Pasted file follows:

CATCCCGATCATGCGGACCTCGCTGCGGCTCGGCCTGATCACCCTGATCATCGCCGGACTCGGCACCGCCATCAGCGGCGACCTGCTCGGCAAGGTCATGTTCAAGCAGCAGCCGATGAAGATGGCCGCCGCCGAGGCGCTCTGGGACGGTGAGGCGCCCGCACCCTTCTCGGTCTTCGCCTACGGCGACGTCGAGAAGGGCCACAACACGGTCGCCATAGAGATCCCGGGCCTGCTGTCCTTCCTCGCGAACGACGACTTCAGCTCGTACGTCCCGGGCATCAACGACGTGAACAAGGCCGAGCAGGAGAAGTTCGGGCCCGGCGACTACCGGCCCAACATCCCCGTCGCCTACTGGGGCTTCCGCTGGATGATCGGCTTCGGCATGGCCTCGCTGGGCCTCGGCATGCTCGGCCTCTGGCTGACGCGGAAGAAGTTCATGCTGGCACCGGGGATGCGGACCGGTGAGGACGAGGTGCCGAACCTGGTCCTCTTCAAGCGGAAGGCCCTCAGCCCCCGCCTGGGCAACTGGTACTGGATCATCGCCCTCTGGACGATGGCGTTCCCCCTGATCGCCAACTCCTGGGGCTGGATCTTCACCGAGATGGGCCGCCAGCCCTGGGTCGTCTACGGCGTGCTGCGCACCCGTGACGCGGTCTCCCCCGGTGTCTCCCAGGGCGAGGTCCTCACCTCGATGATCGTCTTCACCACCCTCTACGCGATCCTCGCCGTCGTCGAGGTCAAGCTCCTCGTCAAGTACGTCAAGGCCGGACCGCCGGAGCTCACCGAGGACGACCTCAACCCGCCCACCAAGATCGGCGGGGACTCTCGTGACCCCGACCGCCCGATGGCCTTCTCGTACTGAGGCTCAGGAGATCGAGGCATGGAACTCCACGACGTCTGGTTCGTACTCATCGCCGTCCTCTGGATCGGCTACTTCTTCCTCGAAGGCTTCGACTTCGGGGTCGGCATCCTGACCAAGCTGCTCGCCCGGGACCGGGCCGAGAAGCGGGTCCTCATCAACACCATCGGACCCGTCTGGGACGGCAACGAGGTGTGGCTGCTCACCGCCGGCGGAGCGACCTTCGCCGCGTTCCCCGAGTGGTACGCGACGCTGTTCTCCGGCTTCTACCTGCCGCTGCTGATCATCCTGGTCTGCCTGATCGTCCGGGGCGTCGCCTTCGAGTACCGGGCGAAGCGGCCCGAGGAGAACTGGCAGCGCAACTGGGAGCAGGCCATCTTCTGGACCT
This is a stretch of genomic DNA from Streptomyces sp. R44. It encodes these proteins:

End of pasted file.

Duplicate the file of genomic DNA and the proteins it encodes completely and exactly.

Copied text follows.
CATCCCGATCATGCGGACCTCGCTGCGGCTCGGCCTGATCACCCTGATCATCGCCGGACTCGGCACCGCCATCAGCGGCGACCTGCTCGGCAAGGTCATGTTCAAGCAGCAGCCGATGAAGATGGCCGCCGCCGAGGCGCTCTGGGACGGTGAGGCGCCCGCACCCTTCTCGGTCTTCGCCTACGGCGACGTCGAGAAGGGCCACAACACGGTCGCCATAGAGATCCCGGGCCTGCTGTCCTTCCTCGCGAACGACGACTTCAGCTCGTACGTCCCGGGCATCAACGACGTGAACAAGGCCGAGCAGGAGAAGTTCGGGCCCGGCGACTACCGGCCCAACATCCCCGTCGCCTACTGGGGCTTCCGCTGGATGATCGGCTTCGGCATGGCCTCGCTGGGCCTCGGCATGCTCGGCCTCTGGCTGACGCGGAAGAAGTTCATGCTGGCACCGGGGATGCGGACCGGTGAGGACGAGGTGCCGAACCTGGTCCTCTTCAAGCGGAAGGCCCTCAGCCCCCGCCTGGGCAACTGGTACTGGATCATCGCCCTCTGGACGATGGCGTTCCCCCTGATCGCCAACTCCTGGGGCTGGATCTTCACCGAGATGGGCCGCCAGCCCTGGGTCGTCTACGGCGTGCTGCGCACCCGTGACGCGGTCTCCCCCGGTGTCTCCCAGGGCGAGGTCCTCACCTCGATGATCGTCTTCACCACCCTCTACGCGATCCTCGCCGTCGTCGAGGTCAAGCTCCTCGTCAAGTACGTCAAGGCCGGACCGCCGGAGCTCACCGAGGACGACCTCAACCCGCCCACCAAGATCGGCGGGGACTCTCGTGACCCCGACCGCCCGATGGCCTTCTCGTACTGAGGCTCAGGAGATCGAGGCATGGAACTCCACGACGTCTGGTTCGTACTCATCGCCGTCCTCTGGATCGGCTACTTCTTCCTCGAAGGCTTCGACTTCGGGGTCGGCATCCTGACCAAGCTGCTCGCCCGGGACCGGGCCGAGAAGCGGGTCCTCATCAACACCATCGGACCCGTCTGGGACGGCAACGAGGTGTGGCTGCTCACCGCCGGCGGAGCGACCTTCGCCGCGTTCCCCGAGTGGTACGCGACGCTGTTCTCCGGCTTCTACCTGCCGCTGCTGATCATCCTGGTCTGCCTGATCGTCCGGGGCGTCGCCTTCGAGTACCGGGCGAAGCGGCCCGAGGAGAACTGGCAGCGCAACTGGGAGCAGGCCATCTTCTGGACCT
This is a stretch of genomic DNA from Streptomyces sp. R44. It encodes these proteins: